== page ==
U.K. research and consultancy group involved in grain marketing projects in Africa, Asia, Latin America
May 01, 1999
by Teresa Acklin
CHATHAM, ENGLAND A U.K. research, consultancy and training group specializing in the post-harvest handling and marketing of grains has begun development work in Africa, Asia and Latin America.
The Natural Resources Institute of the University of Greenwich in Chatham is involved in several projects in these regions, including a maize marketing and pricing study in Mozambique; the development of warehouse receipt financing in Ghana, Zambia, Ethiopia and Mozambique; organization and technical support for national food security reserves in Ethiopia; improvements in farm-level storage in Namibia, Swaziland and Central America; development of grading systems in Ghana; improved handling and quality assurance for food aid in Zambia and Cameroon; and technical alternatives and cost-compliance for the phase-out of methyl bromide in the U.K., Senegal, Syria and Indonesia.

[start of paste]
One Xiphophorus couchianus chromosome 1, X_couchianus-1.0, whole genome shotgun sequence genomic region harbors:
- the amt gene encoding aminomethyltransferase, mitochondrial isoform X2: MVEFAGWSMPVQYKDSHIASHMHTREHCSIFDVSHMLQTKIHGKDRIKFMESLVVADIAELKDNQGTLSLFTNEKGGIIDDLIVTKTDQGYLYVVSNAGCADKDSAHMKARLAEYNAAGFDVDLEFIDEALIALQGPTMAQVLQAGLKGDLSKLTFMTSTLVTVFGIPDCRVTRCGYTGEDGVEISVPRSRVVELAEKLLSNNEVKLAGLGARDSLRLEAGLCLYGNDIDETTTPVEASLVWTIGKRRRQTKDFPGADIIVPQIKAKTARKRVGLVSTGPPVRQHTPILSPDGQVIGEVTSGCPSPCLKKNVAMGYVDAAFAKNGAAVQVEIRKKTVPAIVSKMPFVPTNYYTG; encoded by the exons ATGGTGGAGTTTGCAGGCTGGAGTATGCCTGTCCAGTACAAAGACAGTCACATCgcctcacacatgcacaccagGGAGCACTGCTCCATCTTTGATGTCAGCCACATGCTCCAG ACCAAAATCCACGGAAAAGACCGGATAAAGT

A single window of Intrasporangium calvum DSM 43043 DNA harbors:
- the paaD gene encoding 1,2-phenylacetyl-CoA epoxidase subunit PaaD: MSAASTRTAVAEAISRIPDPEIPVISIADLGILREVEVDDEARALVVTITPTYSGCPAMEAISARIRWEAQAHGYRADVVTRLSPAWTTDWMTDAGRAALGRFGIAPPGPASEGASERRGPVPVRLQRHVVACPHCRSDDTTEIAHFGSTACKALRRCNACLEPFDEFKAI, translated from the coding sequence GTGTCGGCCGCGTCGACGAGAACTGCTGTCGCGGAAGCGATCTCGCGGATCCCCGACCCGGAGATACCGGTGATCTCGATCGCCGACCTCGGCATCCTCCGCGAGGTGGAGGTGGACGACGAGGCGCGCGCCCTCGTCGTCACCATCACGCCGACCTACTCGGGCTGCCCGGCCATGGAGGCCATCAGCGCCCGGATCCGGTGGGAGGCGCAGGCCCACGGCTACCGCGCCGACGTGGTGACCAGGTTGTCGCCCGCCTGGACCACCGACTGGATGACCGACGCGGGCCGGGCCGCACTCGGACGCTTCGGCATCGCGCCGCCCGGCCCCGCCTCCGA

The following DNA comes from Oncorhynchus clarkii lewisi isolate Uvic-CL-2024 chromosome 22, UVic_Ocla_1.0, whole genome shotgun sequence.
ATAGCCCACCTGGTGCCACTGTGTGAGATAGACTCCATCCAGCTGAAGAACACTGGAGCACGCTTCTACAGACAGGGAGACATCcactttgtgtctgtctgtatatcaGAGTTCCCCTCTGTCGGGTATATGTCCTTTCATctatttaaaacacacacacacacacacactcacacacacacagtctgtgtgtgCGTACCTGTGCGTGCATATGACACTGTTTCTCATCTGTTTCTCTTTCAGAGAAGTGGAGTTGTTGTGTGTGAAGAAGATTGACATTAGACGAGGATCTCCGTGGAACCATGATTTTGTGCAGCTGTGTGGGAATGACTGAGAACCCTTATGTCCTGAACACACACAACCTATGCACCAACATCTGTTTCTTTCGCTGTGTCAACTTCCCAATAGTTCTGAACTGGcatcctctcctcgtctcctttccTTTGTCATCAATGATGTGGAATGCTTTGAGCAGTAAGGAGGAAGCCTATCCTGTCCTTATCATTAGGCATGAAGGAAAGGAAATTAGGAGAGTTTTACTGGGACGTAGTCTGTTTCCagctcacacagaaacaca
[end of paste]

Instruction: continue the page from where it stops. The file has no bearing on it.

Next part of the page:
“This work is particularly important at a time when liberalization programs have reduced the role of the state and introduced new challenges for producers and an emergent private trade,” said Jonathan Coulter, principal economist with the N.R.I. “Meanwhile, the reduced acceptance of storage pesticides is posing other challenges, requiring innovative approaches to pest management and quality maintenance.”
The N.R.I. works with farmers, private traders and processors, bankers and governments, Mr. Coulter said. The organization similarly works with root crops, oilseeds and horticultural products.